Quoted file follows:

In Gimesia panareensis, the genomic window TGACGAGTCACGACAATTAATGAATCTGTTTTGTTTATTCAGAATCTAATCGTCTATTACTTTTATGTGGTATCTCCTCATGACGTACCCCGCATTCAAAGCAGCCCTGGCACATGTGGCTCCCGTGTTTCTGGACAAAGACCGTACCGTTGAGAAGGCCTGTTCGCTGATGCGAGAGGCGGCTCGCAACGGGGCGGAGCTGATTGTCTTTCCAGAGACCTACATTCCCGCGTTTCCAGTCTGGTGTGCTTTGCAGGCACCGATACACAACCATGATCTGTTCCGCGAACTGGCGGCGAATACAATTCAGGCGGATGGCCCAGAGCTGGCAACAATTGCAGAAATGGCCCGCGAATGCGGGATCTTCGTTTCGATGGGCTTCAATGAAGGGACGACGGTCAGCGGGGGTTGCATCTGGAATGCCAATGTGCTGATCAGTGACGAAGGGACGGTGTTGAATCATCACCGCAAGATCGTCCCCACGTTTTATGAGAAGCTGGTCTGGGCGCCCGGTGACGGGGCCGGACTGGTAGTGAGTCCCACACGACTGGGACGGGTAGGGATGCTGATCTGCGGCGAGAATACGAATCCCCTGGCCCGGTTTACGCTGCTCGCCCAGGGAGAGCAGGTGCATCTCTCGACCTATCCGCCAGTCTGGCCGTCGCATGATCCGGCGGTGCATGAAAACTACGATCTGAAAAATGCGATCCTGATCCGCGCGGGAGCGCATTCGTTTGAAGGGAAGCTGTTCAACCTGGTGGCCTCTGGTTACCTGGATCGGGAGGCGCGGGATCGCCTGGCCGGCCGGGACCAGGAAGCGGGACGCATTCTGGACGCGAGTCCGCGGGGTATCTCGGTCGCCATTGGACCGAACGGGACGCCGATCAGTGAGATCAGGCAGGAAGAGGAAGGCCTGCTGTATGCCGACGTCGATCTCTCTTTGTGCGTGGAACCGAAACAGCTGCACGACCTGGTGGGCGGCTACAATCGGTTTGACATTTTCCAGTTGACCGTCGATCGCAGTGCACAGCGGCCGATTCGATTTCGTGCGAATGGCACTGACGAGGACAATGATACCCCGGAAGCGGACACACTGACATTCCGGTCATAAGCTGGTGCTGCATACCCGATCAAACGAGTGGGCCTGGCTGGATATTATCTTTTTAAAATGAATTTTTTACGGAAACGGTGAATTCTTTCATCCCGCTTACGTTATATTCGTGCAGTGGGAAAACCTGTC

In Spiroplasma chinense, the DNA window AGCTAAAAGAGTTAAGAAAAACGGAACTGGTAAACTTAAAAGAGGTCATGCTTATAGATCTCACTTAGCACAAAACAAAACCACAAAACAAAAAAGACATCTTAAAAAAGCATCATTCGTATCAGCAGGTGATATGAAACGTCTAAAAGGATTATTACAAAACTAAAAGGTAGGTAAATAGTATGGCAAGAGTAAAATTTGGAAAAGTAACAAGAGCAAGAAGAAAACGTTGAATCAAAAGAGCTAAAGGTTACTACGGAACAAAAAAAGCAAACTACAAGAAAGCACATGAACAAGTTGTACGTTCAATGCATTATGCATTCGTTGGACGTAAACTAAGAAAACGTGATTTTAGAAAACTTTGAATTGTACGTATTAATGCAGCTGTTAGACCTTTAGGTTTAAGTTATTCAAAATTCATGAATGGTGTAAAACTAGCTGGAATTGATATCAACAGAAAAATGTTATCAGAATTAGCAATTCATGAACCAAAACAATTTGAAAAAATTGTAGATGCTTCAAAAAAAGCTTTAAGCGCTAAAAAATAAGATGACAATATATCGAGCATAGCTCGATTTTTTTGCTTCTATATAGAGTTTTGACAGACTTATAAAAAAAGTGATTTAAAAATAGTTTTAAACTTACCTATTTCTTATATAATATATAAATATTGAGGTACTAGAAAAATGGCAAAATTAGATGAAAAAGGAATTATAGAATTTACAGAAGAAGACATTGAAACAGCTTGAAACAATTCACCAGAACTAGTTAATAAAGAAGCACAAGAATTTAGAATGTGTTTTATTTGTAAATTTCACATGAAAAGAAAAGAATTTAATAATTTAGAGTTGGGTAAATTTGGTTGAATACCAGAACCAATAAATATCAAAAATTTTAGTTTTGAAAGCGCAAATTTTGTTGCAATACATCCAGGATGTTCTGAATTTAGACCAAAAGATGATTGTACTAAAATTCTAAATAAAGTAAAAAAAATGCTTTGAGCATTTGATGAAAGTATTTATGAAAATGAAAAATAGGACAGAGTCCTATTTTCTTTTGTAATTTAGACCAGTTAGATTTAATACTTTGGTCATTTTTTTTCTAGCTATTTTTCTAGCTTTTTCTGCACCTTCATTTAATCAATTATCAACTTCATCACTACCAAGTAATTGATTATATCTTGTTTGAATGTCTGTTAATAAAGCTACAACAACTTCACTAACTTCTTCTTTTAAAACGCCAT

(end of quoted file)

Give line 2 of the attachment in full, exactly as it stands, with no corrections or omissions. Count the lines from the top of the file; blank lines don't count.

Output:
In Spiroplasma chinense, the DNA window AGCTAAAAGAGTTAAGAAAAACGGAACTGGTAAACTTAAAAGAGGTCATGCTTATAGATCTCACTTAGCACAAAACAAAACCACAAAACAAAAAAGACATCTTAAAAAAGCATCATTCGTATCAGCAGGTGATATGAAACGTCTAAAAGGATTATTACAAAACTAAAAGGTAGGTAAATAGTATGGCAAGAGTAAAATTTGGAAAAGTAACAAGAGCAAGAAGAAAACGTTGAATCAAAAGAGCTAAAGGTTACTACGGAACAAAAAAAGCAAACTACAAGAAAGCACATGAACAAGTTGTACGTTCAATGCATTATGCATTCGTTGGACGTAAACTAAGAAAACGTGATTTTAGAAAACTTTGAATTGTACGTATTAATGCAGCTGTTAGACCTTTAGGTTTAAGTTATTCAAAATTCATGAATGGTGTAAAACTAGCTGGAATTGATATCAACAGAAAAATGTTATCAGAATTAGCAATTCATGAACCAAAACAATTTGAAAAAATTGTAGATGCTTCAAAAAAAGCTTTAAGCGCTAAAAAATAAGATGACAATATATCGAGCATAGCTCGATTTTTTTGCTTCTATATAGAGTTTTGACAGACTTATAAAAAAAGTGATTTAAAAATAGTTTTAAACTTACCTATTTCTTATATAATATATAAATATTGAGGTACTAGAAAAATGGCAAAATTAGATGAAAAAGGAATTATAGAATTTACAGAAGAAGACATTGAAACAGCTTGAAACAATTCACCAGAACTAGTTAATAAAGAAGCACAAGAATTTAGAATGTGTTTTATTTGTAAATTTCACATGAAAAGAAAAGAATTTAATAATTTAGAGTTGGGTAAATTTGGTTGAATACCAGAACCAATAAATATCAAAAATTTTAGTTTTGAAAGCGCAAATTTTGTTGCAATACATCCAGGATGTTCTGAATTTAGACCAAAAGATGATTGTACTAAAATTCTAAATAAAGTAAAAAAAATGCTTTGAGCATTTGATGAAAGTATTTATGAAAATGAAAAATAGGACAGAGTCCTATTTTCTTTTGTAATTTAGACCAGTTAGATTTAATACTTTGGTCATTTTTTTTCTAGCTATTTTTCTAGCTTTTTCTGCACCTTCATTTAATCAATTATCAACTTCATCACTACCAAGTAATTGATTATATCTTGTTTGAATGTCTGTTAATAAAGCTACAACAACTTCACTAACTTCTTCTTTTAAAACGCCAT